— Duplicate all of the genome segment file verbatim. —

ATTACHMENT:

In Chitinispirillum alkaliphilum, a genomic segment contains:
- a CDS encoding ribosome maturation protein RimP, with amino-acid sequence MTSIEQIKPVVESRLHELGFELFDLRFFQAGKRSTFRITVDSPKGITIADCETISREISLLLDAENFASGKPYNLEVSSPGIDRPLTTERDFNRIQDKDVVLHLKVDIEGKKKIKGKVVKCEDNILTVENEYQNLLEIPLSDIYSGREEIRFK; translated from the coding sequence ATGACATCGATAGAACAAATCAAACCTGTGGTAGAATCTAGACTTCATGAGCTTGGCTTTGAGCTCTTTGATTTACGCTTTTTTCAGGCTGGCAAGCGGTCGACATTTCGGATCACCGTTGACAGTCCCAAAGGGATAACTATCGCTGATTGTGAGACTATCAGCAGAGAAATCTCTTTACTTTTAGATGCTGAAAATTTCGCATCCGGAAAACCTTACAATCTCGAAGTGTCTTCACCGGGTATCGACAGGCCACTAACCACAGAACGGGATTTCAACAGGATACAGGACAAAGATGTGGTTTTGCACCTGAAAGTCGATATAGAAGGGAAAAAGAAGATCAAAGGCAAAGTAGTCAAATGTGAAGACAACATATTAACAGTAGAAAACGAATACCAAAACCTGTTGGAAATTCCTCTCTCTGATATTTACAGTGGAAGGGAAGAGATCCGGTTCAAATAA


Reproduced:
In Chitinispirillum alkaliphilum, a genomic segment contains:
- a CDS encoding ribosome maturation protein RimP, with amino-acid sequence MTSIEQIKPVVESRLHELGFELFDLRFFQAGKRSTFRITVDSPKGITIADCETISREISLLLDAENFASGKPYNLEVSSPGIDRPLTTERDFNRIQDKDVVLHLKVDIEGKKKIKGKVVKCEDNILTVENEYQNLLEIPLSDIYSGREEIRFK; translated from the coding sequence ATGACATCGATAGAACAAATCAAACCTGTGGTAGAATCTAGACTTCATGAGCTTGGCTTTGAGCTCTTTGATTTACGCTTTTTTCAGGCTGGCAAGCGGTCGACATTTCGGATCACCGTTGACAGTCCCAAAGGGATAACTATCGCTGATTGTGAGACTATCAGCAGAGAAATCTCTTTACTTTTAGATGCTGAAAATTTCGCATCCGGAAAACCTTACAATCTCGAAGTGTCTTCACCGGGTATCGACAGGCCACTAACCACAGAACGGGATTTCAACAGGATACAGGACAAAGATGTGGTTTTGCACCTGAAAGTCGATATAGAAGGGAAAAAGAAGATCAAAGGCAAAGTAGTCAAATGTGAAGACAACATATTAACAGTAGAAAACGAATACCAAAACCTGTTGGAAATTCCTCTCTCTGATATTTACAGTGGAAGGGAAGAGATCCGGTTCAAATAA